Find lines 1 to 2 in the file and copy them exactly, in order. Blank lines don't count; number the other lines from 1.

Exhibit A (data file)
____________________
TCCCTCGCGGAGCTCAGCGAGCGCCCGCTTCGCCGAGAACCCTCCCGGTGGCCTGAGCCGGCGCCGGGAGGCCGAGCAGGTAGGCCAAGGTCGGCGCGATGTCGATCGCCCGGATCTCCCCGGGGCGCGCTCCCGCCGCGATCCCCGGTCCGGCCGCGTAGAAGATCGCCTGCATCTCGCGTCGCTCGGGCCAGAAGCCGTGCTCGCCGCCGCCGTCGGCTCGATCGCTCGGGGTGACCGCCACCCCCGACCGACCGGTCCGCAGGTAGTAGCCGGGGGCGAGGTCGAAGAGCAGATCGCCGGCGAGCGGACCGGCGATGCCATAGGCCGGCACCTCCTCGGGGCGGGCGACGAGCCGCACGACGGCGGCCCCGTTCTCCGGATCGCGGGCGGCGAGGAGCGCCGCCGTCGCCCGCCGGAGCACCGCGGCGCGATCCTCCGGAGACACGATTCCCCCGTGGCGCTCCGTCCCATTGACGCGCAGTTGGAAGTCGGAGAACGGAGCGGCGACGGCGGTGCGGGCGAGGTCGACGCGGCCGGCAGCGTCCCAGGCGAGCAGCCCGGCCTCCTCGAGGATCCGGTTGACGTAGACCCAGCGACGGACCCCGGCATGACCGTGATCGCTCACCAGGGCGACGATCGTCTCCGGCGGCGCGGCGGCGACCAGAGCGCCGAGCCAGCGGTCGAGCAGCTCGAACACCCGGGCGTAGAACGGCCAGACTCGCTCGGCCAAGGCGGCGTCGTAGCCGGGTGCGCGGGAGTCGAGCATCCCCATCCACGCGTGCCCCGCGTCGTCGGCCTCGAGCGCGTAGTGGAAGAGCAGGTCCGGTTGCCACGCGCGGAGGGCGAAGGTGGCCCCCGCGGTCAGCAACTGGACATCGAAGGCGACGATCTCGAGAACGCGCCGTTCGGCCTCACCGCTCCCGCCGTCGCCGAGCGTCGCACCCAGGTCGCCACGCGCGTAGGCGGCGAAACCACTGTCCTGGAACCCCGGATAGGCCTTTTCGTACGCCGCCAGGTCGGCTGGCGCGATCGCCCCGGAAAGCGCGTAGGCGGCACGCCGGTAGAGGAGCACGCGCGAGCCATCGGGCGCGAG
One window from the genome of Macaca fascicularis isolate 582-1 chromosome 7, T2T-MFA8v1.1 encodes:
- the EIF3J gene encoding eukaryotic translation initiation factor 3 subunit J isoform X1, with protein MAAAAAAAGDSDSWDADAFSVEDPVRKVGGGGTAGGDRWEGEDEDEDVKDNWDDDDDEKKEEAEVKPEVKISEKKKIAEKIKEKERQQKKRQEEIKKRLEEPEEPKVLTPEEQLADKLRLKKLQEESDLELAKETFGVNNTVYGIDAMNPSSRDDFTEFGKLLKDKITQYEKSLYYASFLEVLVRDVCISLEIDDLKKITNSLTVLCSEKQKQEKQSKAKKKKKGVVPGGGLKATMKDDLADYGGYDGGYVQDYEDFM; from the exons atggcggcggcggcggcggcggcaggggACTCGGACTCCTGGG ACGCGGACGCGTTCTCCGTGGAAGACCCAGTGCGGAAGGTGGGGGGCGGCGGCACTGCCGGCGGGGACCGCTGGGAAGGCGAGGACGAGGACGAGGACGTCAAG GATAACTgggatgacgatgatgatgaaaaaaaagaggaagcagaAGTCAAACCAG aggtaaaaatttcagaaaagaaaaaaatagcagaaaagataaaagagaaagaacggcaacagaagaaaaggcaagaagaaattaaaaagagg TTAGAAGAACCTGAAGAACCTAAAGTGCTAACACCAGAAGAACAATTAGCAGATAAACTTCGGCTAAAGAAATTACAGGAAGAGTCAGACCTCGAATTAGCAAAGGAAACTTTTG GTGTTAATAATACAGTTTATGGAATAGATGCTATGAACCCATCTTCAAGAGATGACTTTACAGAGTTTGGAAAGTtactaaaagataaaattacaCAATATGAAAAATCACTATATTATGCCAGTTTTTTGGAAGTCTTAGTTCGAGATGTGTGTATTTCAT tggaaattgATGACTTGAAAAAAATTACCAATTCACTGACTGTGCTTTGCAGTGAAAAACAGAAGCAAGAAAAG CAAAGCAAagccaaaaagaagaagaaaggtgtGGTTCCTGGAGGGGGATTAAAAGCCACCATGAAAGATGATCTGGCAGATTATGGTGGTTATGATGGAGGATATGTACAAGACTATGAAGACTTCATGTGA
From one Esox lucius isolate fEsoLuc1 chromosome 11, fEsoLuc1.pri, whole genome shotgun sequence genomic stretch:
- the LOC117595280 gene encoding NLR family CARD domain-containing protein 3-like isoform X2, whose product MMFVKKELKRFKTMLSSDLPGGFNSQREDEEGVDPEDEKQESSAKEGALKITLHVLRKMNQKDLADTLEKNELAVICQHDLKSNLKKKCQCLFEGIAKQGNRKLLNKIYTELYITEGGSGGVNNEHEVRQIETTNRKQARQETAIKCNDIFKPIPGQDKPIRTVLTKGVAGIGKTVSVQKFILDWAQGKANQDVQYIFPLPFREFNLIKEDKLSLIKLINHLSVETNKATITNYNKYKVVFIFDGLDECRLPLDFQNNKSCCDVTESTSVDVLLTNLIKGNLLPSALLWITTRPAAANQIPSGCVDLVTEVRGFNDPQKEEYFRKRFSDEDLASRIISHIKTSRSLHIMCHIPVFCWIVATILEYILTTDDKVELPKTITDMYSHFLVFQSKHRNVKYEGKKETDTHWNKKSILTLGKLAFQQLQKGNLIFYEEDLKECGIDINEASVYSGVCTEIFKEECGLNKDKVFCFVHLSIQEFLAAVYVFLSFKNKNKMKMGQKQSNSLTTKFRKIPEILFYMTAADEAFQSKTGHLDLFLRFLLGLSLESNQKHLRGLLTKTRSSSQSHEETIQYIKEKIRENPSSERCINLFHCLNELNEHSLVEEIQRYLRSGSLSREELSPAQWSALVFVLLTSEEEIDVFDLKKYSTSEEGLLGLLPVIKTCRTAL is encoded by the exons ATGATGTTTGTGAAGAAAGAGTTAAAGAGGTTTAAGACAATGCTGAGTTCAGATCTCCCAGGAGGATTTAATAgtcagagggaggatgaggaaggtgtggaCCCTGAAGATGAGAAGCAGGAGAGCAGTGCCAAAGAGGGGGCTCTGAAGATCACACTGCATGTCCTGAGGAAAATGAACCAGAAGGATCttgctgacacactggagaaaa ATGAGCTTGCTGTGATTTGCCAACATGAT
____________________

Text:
TCCCTCGCGGAGCTCAGCGAGCGCCCGCTTCGCCGAGAACCCTCCCGGTGGCCTGAGCCGGCGCCGGGAGGCCGAGCAGGTAGGCCAAGGTCGGCGCGATGTCGATCGCCCGGATCTCCCCGGGGCGCGCTCCCGCCGCGATCCCCGGTCCGGCCGCGTAGAAGATCGCCTGCATCTCGCGTCGCTCGGGCCAGAAGCCGTGCTCGCCGCCGCCGTCGGCTCGATCGCTCGGGGTGACCGCCACCCCCGACCGACCGGTCCGCAGGTAGTAGCCGGGGGCGAGGTCGAAGAGCAGATCGCCGGCGAGCGGACCGGCGATGCCATAGGCCGGCACCTCCTCGGGGCGGGCGACGAGCCGCACGACGGCGGCCCCGTTCTCCGGATCGCGGGCGGCGAGGAGCGCCGCCGTCGCCCGCCGGAGCACCGCGGCGCGATCCTCCGGAGACACGATTCCCCCGTGGCGCTCCGTCCCATTGACGCGCAGTTGGAAGTCGGAGAACGGAGCGGCGACGGCGGTGCGGGCGAGGTCGACGCGGCCGGCAGCGTCCCAGGCGAGCAGCCCGGCCTCCTCGAGGATCCGGTTGACGTAGACCCAGCGACGGACCCCGGCATGACCGTGATCGCTCACCAGGGCGACGATCGTCTCCGGCGGCGCGGCGGCGACCAGAGCGCCGAGCCAGCGGTCGAGCAGCTCGAACACCCGGGCGTAGAACGGCCAGACTCGCTCGGCCAAGGCGGCGTCGTAGCCGGGTGCGCGGGAGTCGAGCATCCCCATCCACGCGTGCCCCGCGTCGTCGGCCTCGAGCGCGTAGTGGAAGAGCAGGTCCGGTTGCCACGCGCGGAGGGCGAAGGTGGCCCCCGCGGTCAGCAACTGGACATCGAAGGCGACGATCTCGAGAACGCGCCGTTCGGCCTCACCGCTCCCGCCGTCGCCGAGCGTCGCACCCAGGTCGCCACGCGCGTAGGCGGCGAAACCACTGTCCTGGAACCCCGGATAGGCCTTTTCGTACGCCGCCAGGTCGGCTGGCGCGATCGCCCCGGAAAGCGCGTAGGCGGCACGCCGGTAGAGGAGCACGCGCGAGCCATCGGGCGCGAG
One window from the genome of Macaca fascicularis isolate 582-1 chromosome 7, T2T-MFA8v1.1 encodes: